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Taking reasonable precautions such as wearing gloves can help businesses avoid civil liability. Kevin C. Cox/Getty Images
By Timothy D. Lytton, Distinguished University Professor & Professor of Law, Georgia State University
Governors around the country are attempting to restart the economy by easing restrictions put in place to prevent the spread of COVID-19. The prospect of returning to “normal” amid a pandemic has businesses lobbying Congress to grant them sweeping immunity from civil liability for failure to adequately protect workers and customers from infection.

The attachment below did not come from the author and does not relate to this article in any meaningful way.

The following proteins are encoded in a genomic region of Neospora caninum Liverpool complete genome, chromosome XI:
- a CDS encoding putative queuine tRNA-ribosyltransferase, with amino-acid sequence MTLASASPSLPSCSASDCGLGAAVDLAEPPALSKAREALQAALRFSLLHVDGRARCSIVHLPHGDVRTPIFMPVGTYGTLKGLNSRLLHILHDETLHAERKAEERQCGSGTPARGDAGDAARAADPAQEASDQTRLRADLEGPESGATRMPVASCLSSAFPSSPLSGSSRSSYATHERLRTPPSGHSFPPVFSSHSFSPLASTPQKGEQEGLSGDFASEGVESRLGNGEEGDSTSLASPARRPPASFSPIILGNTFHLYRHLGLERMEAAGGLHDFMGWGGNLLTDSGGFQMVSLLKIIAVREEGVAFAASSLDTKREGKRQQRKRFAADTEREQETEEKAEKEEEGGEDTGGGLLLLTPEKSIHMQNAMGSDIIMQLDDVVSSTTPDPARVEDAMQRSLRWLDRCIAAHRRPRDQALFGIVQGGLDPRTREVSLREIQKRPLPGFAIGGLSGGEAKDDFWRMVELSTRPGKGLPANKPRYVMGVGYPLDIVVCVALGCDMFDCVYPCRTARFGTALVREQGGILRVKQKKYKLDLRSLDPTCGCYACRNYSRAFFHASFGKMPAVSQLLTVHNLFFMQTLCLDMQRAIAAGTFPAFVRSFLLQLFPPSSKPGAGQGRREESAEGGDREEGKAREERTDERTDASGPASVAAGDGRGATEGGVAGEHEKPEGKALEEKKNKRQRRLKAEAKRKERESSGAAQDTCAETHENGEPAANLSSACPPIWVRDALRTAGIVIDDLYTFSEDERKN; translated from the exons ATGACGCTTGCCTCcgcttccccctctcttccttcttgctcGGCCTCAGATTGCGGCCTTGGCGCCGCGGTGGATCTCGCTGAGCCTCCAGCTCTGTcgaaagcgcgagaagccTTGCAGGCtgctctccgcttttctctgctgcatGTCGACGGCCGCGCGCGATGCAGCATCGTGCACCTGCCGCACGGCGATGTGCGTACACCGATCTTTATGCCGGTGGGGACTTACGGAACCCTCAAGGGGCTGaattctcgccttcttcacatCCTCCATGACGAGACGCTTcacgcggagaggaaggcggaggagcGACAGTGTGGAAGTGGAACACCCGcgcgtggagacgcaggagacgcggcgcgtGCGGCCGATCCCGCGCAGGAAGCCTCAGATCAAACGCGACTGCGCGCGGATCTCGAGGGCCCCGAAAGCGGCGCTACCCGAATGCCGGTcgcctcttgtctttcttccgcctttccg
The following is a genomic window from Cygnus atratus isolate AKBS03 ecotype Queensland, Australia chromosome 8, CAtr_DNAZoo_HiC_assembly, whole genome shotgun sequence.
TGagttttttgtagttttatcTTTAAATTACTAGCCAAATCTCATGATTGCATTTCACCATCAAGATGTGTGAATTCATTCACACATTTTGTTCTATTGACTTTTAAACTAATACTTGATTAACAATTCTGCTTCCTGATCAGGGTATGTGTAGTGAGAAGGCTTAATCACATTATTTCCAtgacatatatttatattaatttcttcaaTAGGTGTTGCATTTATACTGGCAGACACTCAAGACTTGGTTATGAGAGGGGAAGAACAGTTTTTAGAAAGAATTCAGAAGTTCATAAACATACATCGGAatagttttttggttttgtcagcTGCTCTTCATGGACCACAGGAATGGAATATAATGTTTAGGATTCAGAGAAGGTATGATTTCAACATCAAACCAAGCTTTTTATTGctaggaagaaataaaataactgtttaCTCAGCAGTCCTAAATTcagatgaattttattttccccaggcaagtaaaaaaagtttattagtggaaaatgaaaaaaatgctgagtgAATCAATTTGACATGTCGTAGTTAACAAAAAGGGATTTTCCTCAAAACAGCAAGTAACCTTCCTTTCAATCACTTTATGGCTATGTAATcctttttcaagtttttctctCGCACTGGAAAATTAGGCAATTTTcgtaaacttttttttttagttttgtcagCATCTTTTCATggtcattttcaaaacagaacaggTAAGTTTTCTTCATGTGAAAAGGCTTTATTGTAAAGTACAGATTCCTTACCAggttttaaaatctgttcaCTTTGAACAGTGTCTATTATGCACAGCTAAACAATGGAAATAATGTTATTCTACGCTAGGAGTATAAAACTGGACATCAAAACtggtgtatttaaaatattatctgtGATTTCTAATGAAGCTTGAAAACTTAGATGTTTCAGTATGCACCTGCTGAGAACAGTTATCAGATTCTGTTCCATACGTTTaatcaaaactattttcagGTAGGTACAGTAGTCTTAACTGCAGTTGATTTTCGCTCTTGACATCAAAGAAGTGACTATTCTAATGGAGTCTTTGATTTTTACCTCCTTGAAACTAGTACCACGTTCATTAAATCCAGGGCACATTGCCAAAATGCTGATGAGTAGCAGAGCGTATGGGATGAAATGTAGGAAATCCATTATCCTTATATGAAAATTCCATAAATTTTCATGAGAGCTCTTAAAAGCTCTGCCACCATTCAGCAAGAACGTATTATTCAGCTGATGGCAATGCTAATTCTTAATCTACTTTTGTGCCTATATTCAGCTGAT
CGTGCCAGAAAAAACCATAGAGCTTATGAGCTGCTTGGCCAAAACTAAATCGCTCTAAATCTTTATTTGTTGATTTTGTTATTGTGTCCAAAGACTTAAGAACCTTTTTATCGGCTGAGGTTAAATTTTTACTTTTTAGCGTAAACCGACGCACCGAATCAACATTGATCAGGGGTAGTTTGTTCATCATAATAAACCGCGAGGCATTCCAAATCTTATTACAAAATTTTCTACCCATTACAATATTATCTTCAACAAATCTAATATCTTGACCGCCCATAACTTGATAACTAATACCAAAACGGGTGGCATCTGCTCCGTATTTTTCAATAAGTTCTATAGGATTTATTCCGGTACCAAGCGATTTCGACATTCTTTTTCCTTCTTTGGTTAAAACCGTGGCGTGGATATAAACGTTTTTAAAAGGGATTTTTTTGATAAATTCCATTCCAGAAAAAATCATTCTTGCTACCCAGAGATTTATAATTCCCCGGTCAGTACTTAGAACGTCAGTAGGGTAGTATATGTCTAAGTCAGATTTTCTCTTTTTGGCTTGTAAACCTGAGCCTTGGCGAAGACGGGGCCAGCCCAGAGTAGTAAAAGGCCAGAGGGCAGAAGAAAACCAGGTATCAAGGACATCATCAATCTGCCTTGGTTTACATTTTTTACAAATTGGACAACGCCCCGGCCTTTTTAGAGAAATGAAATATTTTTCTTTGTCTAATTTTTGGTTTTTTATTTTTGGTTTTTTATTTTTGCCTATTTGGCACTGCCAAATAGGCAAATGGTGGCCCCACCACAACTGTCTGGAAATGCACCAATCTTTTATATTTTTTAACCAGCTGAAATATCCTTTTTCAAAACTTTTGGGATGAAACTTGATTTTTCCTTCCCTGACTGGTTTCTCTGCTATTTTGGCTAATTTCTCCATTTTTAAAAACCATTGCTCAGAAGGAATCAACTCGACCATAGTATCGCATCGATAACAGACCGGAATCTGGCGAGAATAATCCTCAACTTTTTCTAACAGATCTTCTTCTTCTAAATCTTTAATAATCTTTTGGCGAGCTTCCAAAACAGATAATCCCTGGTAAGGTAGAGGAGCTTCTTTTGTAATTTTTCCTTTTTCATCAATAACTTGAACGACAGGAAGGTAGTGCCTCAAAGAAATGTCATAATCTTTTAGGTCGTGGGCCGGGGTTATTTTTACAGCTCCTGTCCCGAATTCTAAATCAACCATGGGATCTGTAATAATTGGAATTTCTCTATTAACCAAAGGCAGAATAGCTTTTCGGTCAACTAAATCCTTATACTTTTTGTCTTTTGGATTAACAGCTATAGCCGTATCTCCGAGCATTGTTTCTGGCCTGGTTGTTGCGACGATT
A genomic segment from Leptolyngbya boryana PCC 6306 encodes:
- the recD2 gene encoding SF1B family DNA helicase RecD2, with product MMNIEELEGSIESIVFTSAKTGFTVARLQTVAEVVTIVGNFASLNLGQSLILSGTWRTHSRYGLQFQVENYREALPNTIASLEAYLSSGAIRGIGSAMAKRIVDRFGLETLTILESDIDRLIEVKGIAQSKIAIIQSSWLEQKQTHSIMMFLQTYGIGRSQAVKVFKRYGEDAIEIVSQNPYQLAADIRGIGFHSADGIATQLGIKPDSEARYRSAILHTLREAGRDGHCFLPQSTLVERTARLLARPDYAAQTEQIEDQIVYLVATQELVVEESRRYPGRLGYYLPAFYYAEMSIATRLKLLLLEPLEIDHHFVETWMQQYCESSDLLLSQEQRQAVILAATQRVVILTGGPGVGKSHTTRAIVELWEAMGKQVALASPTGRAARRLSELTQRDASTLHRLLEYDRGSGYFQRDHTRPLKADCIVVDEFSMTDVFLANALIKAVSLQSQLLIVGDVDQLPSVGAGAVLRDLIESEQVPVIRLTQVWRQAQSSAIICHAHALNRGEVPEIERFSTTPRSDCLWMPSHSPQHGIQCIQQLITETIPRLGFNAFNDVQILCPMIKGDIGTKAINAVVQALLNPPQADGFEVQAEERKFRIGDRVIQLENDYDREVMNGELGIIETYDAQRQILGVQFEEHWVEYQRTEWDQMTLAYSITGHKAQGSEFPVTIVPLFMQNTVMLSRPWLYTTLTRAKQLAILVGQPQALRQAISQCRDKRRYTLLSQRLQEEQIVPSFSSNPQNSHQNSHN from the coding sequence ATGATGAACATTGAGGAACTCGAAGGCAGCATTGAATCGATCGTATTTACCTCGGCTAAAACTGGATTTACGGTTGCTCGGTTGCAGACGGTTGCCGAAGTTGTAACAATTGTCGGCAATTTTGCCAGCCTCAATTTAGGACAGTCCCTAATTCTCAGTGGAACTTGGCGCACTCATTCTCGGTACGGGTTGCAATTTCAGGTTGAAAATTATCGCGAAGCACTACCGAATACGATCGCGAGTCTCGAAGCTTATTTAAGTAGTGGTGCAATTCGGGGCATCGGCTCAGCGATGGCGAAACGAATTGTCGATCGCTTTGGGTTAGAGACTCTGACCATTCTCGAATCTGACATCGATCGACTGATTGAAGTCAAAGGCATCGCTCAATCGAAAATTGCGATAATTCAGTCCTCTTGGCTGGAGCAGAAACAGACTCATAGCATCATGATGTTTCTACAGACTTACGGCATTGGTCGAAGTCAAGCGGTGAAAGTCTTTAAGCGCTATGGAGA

Senate Majority Leader Mitch McConnell has warned of an “avalanche” of lawsuits that will stymie economic recovery efforts if Congress does not act quickly. He said he won’t let another coronavirus bailout pass the Senate unless it also shields companies from coronavirus-related liability.
My research on the role of civil lawsuits in reducing foodborne illness outbreaks suggests that fears of excessive litigation are unwarranted. What’s more, the modest liability exposure that does exist is important to ensuring businesses take reasonable coronavirus precautions as they reopen their doors.
How not to be careless
As a general matter, businesses are subject to civil liability for carelessness that causes injury to others. The law defines carelessness …
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